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[Herald Review] Senior actors prove age is just a number in sold-out 'Waiting for Godot'

By Hwang Dong-hee

Published : Jan. 28, 2024 - 14:47

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Shin Gu (left) plays Gogo and Park Geun-hyung plays Didi in Shin Gu (left) plays Gogo and Park Geun-hyung plays Didi in "Waiting for Godot." (Park Company)

The sepia-toned stage stands vacant except for a leafless tree and a solitary rock. The actors appear equally disheveled in their muted, grubby suits, sporting scruffy grey hair. And nothing dramatic unfolds. The two characters, Vladimir (Didi) and Estragon (Gogo), wait and wait for Godot, who never arrives.

While one might ask where's the fun in watching someone simply waiting, waiting and waiting, the Korean production of Samuel Beckett’s “Waiting for Godot,” which kicked off on Dec. 19, is reveling in success. The production has sold out 20 shows since its opening and continues to draw near-capacity audiences, according to the production company, Park Company.

A scene from A scene from "Waiting for Godot." (Park Company)

An absurdist classic, "Waiting for Godot," filled with convoluted lines and seemingly meaningless dialogue, presents inherent challenges for the audience.

However, the seasoned acting and energy of the veteran actor, boasting a collective acting career of over 220 years, cleared these hurdles with ease.

Actor Shin Gu, 87, portrays the weak and forgetful Gogo, while Park Geun-hyung, 83, plays Didi, the more responsible and mature of the two main characters. The back-and-forth lines are impeccable, flowing effortlessly. Throughout the 150-minute runtime, the two show no lack of energy, maintaining the humor of the piece while taking the audience with them during solemn moments as they delve into the futility of life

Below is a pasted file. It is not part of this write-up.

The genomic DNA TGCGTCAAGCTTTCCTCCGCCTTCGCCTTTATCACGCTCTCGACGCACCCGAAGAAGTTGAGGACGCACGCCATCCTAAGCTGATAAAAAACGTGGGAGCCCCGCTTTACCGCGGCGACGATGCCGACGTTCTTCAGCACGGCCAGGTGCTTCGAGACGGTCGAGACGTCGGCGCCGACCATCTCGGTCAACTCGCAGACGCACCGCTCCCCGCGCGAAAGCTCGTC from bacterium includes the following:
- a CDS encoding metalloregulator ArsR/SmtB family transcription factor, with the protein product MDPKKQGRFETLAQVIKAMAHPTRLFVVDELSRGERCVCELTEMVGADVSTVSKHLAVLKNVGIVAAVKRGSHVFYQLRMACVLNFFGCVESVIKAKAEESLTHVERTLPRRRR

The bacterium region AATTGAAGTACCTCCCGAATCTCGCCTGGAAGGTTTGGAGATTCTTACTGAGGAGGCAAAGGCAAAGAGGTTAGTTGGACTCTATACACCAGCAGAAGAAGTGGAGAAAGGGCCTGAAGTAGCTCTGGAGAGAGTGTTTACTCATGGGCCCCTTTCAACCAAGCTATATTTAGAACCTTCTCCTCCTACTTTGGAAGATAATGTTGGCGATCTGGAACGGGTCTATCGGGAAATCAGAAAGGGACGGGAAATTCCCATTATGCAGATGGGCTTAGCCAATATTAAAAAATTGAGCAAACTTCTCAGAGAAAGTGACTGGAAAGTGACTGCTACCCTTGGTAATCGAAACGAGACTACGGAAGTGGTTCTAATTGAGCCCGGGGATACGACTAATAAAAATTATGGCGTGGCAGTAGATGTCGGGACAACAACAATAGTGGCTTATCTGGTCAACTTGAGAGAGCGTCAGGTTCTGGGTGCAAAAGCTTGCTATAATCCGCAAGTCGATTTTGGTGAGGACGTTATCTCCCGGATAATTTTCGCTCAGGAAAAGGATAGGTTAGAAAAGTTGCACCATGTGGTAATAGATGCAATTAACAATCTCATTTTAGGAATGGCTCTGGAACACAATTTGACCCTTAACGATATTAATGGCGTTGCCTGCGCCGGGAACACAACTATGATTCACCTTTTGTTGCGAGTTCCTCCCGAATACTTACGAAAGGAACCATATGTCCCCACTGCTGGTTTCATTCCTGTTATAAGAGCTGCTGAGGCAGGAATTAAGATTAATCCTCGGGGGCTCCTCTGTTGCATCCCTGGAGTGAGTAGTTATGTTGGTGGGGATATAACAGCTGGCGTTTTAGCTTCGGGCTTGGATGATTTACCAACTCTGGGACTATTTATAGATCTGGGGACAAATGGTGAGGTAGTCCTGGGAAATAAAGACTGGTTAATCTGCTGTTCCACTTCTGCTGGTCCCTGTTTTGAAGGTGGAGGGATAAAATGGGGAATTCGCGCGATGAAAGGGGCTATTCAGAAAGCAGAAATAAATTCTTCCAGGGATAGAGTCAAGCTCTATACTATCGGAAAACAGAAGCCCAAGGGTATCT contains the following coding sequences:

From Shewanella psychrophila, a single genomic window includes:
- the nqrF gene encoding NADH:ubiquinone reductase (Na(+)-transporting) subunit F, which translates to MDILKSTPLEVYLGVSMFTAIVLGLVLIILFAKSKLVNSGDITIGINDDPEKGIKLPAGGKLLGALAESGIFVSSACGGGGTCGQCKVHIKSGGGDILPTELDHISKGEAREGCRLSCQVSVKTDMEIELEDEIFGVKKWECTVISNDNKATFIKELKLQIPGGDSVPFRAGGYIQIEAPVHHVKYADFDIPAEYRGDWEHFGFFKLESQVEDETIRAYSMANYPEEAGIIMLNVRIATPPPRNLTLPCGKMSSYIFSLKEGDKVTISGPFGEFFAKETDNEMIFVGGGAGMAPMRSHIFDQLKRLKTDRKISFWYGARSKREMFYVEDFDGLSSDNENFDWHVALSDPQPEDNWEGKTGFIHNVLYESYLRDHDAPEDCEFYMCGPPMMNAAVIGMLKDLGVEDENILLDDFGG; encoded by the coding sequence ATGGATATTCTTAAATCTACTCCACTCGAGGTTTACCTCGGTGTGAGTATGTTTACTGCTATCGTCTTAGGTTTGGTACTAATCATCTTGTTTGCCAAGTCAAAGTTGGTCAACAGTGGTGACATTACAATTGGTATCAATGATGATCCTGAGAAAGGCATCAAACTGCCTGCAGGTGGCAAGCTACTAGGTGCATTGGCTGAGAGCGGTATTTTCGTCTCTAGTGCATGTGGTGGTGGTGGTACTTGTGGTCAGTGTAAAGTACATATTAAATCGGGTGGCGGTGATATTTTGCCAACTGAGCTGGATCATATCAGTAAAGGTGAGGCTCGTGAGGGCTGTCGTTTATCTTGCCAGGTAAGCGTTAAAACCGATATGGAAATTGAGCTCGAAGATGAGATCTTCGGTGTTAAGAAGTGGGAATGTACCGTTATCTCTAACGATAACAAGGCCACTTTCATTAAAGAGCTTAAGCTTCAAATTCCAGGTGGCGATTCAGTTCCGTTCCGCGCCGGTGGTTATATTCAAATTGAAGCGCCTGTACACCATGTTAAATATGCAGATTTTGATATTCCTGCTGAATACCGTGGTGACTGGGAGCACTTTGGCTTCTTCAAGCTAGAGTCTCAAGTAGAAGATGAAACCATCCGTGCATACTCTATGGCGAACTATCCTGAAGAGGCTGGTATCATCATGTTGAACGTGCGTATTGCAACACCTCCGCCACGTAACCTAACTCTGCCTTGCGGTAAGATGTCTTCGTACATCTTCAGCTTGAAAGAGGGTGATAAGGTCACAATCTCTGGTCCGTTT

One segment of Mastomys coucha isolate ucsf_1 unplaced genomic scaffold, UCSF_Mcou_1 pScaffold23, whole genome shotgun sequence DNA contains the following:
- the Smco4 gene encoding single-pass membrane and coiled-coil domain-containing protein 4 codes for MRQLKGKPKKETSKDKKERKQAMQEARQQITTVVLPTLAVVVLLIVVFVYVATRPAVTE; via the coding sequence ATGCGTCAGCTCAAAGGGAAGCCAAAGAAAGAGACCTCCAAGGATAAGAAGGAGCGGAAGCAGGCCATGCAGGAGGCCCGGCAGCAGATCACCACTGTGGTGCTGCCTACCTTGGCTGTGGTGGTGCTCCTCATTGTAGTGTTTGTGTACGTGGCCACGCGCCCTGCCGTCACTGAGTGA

Pozzo and his slave, Lucky, form another impeccable pair. Passing by the spot where Gogo and Didi wait, they provide a diversion.

Park Jeong-ja plays Lucky in Park Jeong-ja plays Lucky in "Waiting for Godot." (Park Company)

Kim Hak-cheol, 64, takes on the role of Pozzo, and actress Park Jeong-ja, 81, portrays Lucky. This is the first time in Korea a female actor is playing Lucky, a traditionally male character. Park volunteered for the role, expressing a long-held desire to perform in the play since watching the Korean premiere in 1969.

In Act I, when Lucky entertains the three by dancing and thinking, she delivers an incoherent jumble of words for eight whole minutes, leaving the audience astonished at how one could digest so many meaningless lines.

“Waiting for Godot” runs at the National Theater or Korea's Daloreum Theater until Feb. 18, with plans for a nationwide tour from late February to April.